Team Great Lakes Discuss: BRINGING THE OUTDOORS IN

We’re approaching that time of year where not much plant life can survive outside, and not many people want to be outside. In this Team Great Lakes discussion, we discuss the different ways you can bring the outdoors in, which can really help during those long winter months. Included are useful tips for plants, terrariums, succulents, and more! We’ve also included images of some of the custom designed centerpieces we’ve made thus far this season.

Custom Holiday & Winter Pots & Displays by Great Lakes Landscape Design

24″ regular pot, $150 – $200

24" regular pot, $150 - $200

24″ regular pot, $150 – $200

18″ regular pot, $120 – $150

18″ regular pot, $120 – $150

24″ regular pot, $150 – $200

24″ regular pot, $150 – $200

24″ regular pot, $150 – $200

Long trough with birch, greens and eucalyptus, $125

Long trough with birch, greens and eucalyptus, $125

Long trough with birch, greens and eucalyptus, $125 – $150

24″ – 30″ deluxe pot, $275 – $300

24″ – 30″ deluxe pot, $275 – $300

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Kissing ball, $25

Live wreath, $125. Also available as a faux wreath, $200

Live wreath, $125. Also available as a faux wreath, $200

LED & Why

Your landscape brings a lot of interest to your home, so it would make sense that you would continue to enjoy it into the evening hours. There are many benefits to adding low voltage lighting to your landscape; added nighttime interest, accent to architectural aspects of your home, highlight particular features of specific plants within the landscape such as a water features or a piece of artwork that is being displayed. Other important factors to consider are for safety purposes; such as illuminating pathways and stairways which help keep people from tripping or to help guide guests to the front entry or to a designated location on site.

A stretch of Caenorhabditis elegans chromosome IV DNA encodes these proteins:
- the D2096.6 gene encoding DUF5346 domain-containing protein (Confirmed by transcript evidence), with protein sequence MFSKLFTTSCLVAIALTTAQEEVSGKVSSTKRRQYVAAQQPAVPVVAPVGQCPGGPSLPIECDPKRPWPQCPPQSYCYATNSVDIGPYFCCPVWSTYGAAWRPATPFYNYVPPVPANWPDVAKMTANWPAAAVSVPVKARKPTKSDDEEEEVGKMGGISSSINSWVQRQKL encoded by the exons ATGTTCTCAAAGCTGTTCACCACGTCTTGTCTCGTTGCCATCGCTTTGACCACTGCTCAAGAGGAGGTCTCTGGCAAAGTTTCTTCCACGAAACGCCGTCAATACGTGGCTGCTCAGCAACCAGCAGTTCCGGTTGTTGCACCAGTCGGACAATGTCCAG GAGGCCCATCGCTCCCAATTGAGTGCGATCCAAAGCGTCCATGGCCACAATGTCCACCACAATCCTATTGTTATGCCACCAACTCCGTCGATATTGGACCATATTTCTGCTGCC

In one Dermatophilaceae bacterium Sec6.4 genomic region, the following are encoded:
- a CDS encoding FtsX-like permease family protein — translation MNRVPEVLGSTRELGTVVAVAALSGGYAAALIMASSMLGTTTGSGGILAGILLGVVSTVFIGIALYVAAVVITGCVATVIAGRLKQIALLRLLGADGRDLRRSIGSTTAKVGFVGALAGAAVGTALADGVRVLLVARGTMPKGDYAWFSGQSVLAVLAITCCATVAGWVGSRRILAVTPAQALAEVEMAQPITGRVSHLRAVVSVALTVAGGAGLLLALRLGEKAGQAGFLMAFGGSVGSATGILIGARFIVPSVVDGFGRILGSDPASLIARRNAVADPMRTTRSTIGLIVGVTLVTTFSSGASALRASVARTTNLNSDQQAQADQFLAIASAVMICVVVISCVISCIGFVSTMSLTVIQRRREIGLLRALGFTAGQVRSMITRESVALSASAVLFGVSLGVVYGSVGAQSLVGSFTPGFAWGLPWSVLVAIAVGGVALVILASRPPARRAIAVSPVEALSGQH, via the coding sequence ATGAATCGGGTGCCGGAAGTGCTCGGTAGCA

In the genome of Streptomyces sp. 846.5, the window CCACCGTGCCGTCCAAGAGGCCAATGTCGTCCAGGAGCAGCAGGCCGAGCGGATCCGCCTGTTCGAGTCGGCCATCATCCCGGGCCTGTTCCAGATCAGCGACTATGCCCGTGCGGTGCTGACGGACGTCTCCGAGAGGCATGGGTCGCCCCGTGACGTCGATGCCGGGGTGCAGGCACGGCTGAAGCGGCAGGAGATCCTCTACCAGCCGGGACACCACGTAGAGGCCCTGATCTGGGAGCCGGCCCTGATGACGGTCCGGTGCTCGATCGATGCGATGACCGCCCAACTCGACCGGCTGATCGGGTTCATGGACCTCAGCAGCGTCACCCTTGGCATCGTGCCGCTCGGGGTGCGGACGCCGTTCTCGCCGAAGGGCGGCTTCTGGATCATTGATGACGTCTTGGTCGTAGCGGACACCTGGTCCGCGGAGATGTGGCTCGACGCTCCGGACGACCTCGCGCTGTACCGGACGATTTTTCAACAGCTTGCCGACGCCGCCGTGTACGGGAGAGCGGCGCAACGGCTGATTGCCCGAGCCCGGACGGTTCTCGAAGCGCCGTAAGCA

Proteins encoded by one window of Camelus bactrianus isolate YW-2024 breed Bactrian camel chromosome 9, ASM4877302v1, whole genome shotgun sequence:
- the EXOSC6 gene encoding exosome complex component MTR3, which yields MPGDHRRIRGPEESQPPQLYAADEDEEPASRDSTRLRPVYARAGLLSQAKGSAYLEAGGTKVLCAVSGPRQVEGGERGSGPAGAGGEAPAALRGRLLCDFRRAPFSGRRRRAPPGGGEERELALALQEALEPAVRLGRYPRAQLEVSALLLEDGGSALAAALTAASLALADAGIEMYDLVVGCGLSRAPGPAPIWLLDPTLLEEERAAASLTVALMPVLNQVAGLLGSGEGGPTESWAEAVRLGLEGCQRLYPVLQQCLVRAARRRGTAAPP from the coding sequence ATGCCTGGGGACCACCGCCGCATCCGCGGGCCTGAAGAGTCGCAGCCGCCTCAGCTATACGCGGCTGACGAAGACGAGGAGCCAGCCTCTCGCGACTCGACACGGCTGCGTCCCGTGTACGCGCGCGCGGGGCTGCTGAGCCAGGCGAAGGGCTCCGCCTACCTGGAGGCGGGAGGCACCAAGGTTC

Landscape lighting can be an extension of one’s home with the numerous fixture styles, with bulbs that can be switched out to cast as much or as little light required for the location, material used to make the fixture whether it is cast dyed aluminum that can come in various colors to the high end look of brass, to colored lenses that can create the perfect ambiance for any occasion or holiday. There are many different styles of light fixtures that are on the market, each one has been developed to cast light in a specific way; bullet fixtures are used to accent items within the landscape such as specific characteristics of a tree or address sign, well lights are typically used to illuminate larger spaces such as large walls on one’s home or placed under larger trees, path lights are used to illuminate walkways and staircases. Once fixtures have been chosen placement can be decided upon. The saying that less is more should be heeded, placement should be far enough apart to avoid the “runway effect”, which is the result of too many lights, placed one right next to each other.